The Swiss economy is driven by the service sector (which accounts for 74 per cent of GDP) and industry (which accounts for 25 per cent of GDP). The industrial sector is dominated by chemicals and pharmaceuticals on the one hand and engineering and metals on the other. Within chemicals and pharmaceuticals, Switzerland can boast global firms like Novartis, Roche, and Syngenta but the sector is also home to a dense network of smaller medtech, biotech, and nanotech companies.
To put Swiss life sciences in a wider European context, the pharma sector in Switzerland employs 47,000 which ranks the country no.6 in Europe behind Germany, France, the UK, Italy, and Spain. In the medtech sector, there are 63,000 employees placing Switzerland no.5 in Europe behind Germany, France, the UK, and Italy.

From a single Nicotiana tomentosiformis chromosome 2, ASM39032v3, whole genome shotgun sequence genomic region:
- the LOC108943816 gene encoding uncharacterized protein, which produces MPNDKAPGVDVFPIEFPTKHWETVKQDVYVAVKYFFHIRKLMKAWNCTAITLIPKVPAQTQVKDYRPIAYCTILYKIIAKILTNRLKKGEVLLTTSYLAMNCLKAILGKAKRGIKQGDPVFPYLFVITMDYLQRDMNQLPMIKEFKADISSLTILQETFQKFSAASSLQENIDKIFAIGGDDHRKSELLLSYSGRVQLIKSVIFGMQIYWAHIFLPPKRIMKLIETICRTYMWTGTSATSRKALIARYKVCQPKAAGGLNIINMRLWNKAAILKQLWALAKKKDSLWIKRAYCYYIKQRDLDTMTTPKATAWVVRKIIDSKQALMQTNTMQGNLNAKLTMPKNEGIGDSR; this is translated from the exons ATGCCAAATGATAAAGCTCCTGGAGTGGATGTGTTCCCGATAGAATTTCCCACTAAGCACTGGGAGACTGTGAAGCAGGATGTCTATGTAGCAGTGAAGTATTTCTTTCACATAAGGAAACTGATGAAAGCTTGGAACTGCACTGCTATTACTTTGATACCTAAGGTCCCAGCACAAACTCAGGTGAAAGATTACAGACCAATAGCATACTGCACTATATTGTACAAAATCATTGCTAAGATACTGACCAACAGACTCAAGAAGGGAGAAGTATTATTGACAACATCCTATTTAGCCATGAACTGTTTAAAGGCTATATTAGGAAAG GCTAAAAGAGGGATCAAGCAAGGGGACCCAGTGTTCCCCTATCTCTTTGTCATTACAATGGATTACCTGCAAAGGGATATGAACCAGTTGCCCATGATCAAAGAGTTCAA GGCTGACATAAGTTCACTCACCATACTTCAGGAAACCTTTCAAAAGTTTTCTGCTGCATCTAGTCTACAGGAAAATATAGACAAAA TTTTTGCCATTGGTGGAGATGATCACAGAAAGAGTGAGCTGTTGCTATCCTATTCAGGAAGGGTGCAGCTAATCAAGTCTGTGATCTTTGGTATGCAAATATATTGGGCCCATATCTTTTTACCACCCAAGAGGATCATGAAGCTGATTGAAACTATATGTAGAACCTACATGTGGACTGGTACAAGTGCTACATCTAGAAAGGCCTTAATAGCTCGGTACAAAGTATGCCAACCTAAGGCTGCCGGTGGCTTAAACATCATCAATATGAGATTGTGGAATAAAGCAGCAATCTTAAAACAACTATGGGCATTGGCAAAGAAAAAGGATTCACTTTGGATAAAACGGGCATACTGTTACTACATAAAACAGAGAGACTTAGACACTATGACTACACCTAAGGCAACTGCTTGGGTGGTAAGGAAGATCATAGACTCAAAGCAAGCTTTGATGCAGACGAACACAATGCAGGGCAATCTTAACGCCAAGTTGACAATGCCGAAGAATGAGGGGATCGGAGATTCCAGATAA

Remarkably, the UN Global Innovation Index has ranked Switzerland the world’s most innovative country for twelve years in a row. Large established companies such as those mentioned above are important, but innovation is also supported by small and mid-size companies. The status of this country in first-class research is confirmed by the high and increasing number of FDA approvals and patent applications to the European Patent Office. Switzerland spends over CHF 22.5 billion on research and development (R&D) annually, which equates to around 3 per cent of GDP. The private sector contributes over two-thirds of this amount.